Understanding Allosteric Arginine Mutations Using Macromolecular Rate Theory
Permanent link to Research Commons versionhttps://hdl.handle.net/10289/16359
Enzyme catalysed reaction rates have been traditionally modelled with the Arrhenius and Eyring-Polanyi equations. These models assume that the reaction rate is exponential with temperature, and thus the natural log of the reaction rate versus 1/T is linear. Significant deviations from these models at high temperatures has traditionally been attributed to thermal denaturation. An increasing body of evidence has shown that denaturation alone is insufficient to account for these deviations from Arrhenius behaviour. Macromolecular rate theory (MMRT) accounts for these deviations with the introduction of the activation heat capacity (Δ𝐶𝑃‡) to the rate equation. The activation heat capacity is a consequence of the restriction in conformational freedom along the reaction coordinate, as an enzyme moves from the enzyme-substrate complex to the transition state complex – thus for an enzymatic reaction the activation heat capacity is negative. A non-zero activation heat capacity imparts temperature dependence to the activation entropy and activation enthalpy, introducing curvature to the rate equation independent of thermal denaturation. The activation heat capacity may itself be temperature dependent. MMRT equations of increasing complexity have been developed to reflect this and are suitable for different applications. This thesis explores the effects of allosteric arginine mutations on the temperature dependence of enzyme rates through the lens of MMRT and evolution using the model enzyme MalL. An in-depth analysis of a previously characterised arginine mutant is described along with four additional arginine mutants. The arginine mutants were designed to mimic urea ligand binding across the enzyme surface. These mutants were characterised kinetically and with biophysical methods. Two were further characterised structurally, with high resolution structures being produced. These mutant enzymes showed significant rate improvements at low temperatures, suggesting two possible mechanisms for evolution towards psychrophily. These arginine mutants showed significant improvement in crystallographic resolution, indicating surface arginine mutations may be a general route for crystallographic improvement.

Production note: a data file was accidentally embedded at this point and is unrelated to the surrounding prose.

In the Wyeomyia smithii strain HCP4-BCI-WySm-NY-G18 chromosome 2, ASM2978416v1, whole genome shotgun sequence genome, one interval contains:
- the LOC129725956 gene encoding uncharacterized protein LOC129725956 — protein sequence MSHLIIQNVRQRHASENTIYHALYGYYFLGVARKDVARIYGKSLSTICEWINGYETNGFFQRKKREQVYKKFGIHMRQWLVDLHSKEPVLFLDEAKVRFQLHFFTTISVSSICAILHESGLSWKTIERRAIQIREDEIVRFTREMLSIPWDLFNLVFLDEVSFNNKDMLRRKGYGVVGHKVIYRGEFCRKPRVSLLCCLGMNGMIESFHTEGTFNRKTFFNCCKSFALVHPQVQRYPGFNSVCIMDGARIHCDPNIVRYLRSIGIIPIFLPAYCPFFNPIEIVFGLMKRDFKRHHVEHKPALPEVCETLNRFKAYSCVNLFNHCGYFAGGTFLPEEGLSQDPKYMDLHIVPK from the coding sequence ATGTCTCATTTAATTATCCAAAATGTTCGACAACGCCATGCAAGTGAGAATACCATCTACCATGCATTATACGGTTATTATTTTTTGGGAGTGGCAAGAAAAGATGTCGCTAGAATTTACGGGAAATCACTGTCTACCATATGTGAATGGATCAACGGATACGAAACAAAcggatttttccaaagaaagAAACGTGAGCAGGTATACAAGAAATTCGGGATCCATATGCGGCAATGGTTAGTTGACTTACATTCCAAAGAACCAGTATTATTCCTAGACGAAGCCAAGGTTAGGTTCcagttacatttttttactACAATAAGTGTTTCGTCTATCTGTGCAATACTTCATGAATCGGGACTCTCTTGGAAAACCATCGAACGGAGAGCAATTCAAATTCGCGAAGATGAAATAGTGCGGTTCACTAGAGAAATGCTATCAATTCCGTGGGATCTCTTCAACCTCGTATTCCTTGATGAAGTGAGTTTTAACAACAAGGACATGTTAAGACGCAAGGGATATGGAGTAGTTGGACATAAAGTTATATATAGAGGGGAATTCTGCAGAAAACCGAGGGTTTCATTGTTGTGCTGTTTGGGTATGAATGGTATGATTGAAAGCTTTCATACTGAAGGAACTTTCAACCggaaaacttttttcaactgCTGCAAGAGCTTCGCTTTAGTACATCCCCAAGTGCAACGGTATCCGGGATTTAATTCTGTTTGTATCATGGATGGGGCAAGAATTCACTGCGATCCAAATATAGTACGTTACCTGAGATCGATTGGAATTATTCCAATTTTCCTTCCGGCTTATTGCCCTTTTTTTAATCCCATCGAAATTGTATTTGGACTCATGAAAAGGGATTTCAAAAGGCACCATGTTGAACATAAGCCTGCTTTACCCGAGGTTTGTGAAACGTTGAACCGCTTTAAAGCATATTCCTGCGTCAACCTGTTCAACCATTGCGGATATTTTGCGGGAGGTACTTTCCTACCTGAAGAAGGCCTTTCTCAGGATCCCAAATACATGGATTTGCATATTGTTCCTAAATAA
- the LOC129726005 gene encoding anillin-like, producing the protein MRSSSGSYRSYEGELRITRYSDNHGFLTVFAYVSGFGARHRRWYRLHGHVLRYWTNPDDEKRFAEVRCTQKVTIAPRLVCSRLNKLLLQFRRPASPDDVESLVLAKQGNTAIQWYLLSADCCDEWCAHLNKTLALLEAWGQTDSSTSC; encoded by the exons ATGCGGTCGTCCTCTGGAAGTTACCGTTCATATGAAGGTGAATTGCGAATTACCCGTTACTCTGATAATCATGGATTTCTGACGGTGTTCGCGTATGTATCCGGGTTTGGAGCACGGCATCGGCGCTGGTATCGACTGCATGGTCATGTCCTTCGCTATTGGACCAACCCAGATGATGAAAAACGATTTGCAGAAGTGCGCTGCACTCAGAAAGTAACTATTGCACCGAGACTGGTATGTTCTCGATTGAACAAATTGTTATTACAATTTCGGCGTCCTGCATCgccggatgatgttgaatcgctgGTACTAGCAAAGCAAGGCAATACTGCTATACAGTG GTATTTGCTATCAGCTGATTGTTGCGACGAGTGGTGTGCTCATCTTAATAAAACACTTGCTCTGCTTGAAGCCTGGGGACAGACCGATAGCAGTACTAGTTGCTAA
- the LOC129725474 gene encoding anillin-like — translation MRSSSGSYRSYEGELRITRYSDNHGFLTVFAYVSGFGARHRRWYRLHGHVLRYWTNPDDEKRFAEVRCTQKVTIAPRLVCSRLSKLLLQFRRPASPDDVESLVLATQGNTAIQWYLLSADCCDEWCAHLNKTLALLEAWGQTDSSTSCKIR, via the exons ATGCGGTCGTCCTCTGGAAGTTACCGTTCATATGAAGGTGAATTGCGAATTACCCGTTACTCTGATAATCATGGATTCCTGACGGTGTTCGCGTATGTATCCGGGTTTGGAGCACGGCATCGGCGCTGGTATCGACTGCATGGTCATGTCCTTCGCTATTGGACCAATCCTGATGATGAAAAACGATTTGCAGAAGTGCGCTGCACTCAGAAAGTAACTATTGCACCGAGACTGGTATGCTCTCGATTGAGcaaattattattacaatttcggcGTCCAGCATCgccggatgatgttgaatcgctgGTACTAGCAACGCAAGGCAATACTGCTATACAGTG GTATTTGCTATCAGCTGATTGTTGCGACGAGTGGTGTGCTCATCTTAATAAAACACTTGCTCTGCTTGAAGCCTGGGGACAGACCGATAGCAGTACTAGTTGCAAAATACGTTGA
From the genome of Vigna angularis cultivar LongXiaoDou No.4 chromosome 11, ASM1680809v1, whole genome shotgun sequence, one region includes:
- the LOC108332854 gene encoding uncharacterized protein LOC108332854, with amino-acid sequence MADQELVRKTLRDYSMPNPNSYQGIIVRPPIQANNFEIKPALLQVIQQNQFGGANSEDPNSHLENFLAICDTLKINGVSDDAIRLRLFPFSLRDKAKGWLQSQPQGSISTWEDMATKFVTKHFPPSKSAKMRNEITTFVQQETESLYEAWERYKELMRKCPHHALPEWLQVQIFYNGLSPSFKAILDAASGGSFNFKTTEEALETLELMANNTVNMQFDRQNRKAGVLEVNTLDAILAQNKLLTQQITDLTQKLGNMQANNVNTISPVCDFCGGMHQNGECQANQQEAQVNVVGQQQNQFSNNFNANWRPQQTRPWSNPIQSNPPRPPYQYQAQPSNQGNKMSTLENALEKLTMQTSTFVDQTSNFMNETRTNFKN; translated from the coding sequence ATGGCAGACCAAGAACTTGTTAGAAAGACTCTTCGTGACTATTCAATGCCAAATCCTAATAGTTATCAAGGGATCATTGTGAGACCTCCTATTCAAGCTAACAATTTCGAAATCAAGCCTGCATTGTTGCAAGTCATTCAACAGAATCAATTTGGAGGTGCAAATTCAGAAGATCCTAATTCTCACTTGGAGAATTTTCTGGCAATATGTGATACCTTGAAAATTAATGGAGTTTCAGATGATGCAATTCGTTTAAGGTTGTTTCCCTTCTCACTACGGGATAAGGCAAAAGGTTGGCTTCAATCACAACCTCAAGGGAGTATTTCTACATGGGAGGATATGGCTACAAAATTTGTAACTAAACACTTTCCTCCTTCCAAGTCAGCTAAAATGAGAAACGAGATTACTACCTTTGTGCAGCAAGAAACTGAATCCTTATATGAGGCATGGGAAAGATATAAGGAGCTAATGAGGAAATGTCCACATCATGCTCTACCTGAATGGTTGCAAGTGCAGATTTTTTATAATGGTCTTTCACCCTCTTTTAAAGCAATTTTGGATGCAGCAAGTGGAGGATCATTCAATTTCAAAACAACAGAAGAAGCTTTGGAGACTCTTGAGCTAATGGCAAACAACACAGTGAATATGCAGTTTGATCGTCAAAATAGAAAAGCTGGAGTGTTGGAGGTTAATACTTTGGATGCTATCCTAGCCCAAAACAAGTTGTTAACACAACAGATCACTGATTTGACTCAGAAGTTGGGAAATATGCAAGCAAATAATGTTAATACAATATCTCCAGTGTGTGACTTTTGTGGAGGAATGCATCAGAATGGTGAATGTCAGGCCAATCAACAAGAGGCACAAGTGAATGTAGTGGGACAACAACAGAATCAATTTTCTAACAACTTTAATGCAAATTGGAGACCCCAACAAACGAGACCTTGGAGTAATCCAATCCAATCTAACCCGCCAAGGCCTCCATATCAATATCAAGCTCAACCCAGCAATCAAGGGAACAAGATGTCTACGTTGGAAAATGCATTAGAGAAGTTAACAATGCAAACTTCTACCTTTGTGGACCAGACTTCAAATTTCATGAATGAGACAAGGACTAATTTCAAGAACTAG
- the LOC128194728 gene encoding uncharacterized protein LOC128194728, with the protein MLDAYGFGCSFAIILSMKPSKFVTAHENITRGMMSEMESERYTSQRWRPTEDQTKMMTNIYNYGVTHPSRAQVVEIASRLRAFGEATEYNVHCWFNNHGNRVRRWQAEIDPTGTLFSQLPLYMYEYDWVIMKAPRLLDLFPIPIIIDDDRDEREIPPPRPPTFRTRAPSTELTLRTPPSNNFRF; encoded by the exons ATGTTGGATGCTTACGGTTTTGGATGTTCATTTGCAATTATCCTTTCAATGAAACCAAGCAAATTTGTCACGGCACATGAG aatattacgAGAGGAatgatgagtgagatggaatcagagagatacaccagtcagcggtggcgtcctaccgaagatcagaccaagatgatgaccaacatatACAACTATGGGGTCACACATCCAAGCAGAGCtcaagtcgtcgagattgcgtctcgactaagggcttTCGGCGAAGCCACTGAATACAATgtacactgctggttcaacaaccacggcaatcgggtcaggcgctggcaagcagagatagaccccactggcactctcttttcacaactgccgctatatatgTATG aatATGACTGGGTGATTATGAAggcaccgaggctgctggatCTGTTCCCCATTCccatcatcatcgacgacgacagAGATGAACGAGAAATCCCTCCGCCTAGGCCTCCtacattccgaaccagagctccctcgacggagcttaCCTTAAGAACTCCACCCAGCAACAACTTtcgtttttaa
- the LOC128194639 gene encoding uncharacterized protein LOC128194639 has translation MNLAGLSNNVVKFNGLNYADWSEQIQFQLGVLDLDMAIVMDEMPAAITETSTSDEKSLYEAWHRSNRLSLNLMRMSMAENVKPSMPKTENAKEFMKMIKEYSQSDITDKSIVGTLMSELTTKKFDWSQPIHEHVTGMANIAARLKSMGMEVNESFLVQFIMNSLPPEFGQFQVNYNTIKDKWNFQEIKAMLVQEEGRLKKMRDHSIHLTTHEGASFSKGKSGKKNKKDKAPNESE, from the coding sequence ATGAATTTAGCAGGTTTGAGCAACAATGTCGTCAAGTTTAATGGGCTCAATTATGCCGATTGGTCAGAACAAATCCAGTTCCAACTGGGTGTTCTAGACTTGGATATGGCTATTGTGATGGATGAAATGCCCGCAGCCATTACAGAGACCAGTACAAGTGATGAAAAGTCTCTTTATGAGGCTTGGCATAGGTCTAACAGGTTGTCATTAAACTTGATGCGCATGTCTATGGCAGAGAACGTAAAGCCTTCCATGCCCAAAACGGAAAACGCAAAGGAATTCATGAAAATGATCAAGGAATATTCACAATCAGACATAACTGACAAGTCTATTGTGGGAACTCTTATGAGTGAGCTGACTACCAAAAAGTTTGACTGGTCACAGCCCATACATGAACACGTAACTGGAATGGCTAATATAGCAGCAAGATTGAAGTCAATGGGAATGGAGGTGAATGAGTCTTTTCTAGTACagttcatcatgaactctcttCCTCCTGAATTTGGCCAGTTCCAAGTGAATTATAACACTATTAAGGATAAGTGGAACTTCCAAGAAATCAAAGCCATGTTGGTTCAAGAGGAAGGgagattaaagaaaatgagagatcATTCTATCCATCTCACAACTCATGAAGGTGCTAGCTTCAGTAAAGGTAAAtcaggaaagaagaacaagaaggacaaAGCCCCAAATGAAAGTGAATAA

The University of Waikato
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